Interpreting the musical cultures of children in Ireland: an ethnography exploring children’s perspectives and voices in middle childhood experiences of music in Cork

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dc.contributor.advisor Mercier, Mel en
dc.contributor.advisor O'Flynn, John en
dc.contributor.author Finnerty, Michelle
dc.date.accessioned 2017-01-27T10:25:56Z
dc.date.issued 2017
dc.date.submitted 2016
dc.identifier.citation Finnerty, M. 2016. Interpreting the musical cultures of children in Ireland: an ethnography exploring children’s perspectives and voices in middle childhood experiences of music in Cork. PhD Thesis, University College Cork. en
dc.identifier.uri http://hdl.handle.net/10468/3530
dc.description.abstract This study focuses on musical cultures that are experienced and constructed by children in various in-school and out-of-school contexts in Ireland. Situated in the wider context of children’s rights in Ireland, its rationale is directly informed by the The National Research Strategy, Our Children –Their Lives 2000-2010 (2000) ten-year plan of action which was established in Ireland as a direct result of the UNESCO Convention of the Rights of the Child (1989). Through an examination of children’s views and perspectives on their ‘musical worlds’ (Mans, 2009) the many ways in which music plays a role in their everyday lives is documented and interpreted. The study is informed by research that considers children as active research participants and employs ethnographic fieldwork methods and a multi-method approach to carrying out research with children (Kellett et al 2004; Kellett, 2005; Moss & Clark, 2001). Drawing on cross-cultural perspectives on the musical cultures of children (Marsh, 1997, 2008; Campbell, 1998, 2010; Young, 1995, 2000; Lum, 2009; Gaunt, 2006; Emberly, 2003, 2009, 2011; Mans, 2009) an ethnography comprising a combination of observations, interviews and audio-visual recordings is carried out at three schools and associated after-school activities in the urban district of Cork. Original findings from the research indicate that children in Ireland experience parallel musical worlds; the music they encounter and engage with in formal education and other formal contexts can often be quite distinct from the music that they engage with, listen to and create spontaneously in both informal and formal contexts. A synthesis of themes from the literature and research findings lead to recommendations for the development of pedagogical approaches that support the inclusion of children’s voices in music education programmes, and that facilitate the role of child-led, unstructured spontaneous improvisations within the provision of music education activities, both formal and informal. Research findings further endorse the view that music provision for children in Ireland must be embedded into all future policies relating to children’s lives. en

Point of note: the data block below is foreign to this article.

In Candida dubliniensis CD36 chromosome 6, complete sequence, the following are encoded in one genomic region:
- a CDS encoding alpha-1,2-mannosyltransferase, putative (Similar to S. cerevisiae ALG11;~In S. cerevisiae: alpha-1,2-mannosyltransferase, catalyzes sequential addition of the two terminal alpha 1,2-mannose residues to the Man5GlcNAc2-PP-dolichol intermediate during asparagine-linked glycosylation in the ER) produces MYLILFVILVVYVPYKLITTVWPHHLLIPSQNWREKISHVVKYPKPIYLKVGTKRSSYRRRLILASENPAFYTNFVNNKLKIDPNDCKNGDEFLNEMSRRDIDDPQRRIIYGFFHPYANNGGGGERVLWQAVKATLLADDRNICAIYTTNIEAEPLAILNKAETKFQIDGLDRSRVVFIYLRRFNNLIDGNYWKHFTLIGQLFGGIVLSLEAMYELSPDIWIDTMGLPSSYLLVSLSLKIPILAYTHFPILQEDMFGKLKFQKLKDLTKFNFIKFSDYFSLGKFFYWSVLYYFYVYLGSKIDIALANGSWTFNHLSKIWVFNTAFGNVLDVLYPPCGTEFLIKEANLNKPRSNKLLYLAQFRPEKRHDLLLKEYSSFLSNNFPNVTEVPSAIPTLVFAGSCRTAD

dc.format.mimetype application/pdf en
dc.language.iso en en
dc.publisher University College Cork en
dc.rights © 2016, Michelle Finnerty. en
dc.rights.uri http://creativecommons.org/licenses/by-nc-nd/3.0/ en
dc.subject Children's musical cultures en
dc.subject Music education en
dc.subject Ethnomusicology en
dc.title Interpreting the musical cultures of children in Ireland: an ethnography exploring children’s perspectives and voices in middle childhood experiences of music in Cork en
dc.type Doctoral thesis en
dc.type.qualificationlevel Doctoral en
dc.type.qualificationname PhD (Arts) en
dc.internal.availability Full text not available en
dc.check.info Restricted to everyone for three years en
dc.check.date 2020-01-27T10:25:56Z
dc.description.version Accepted Version
dc.contributor.funder Department of Children and Youth Affairs en
dc.description.status Not peer reviewed en
dc.internal.school Music en
dc.check.reason This thesis is due for publication or the author is actively seeking to publish this material en
dc.check.opt-out Yes en
dc.thesis.opt-out true
dc.check.entireThesis Entire Thesis Restricted
dc.check.embargoformat E-thesis on CORA only en
dc.internal.conferring Spring 2017 en
dc.internal.IRISemailaddress m.finnerty@ucc.ie en


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© 2016, Michelle Finnerty. Except where otherwise noted, this item's license is described as © 2016, Michelle Finnerty.
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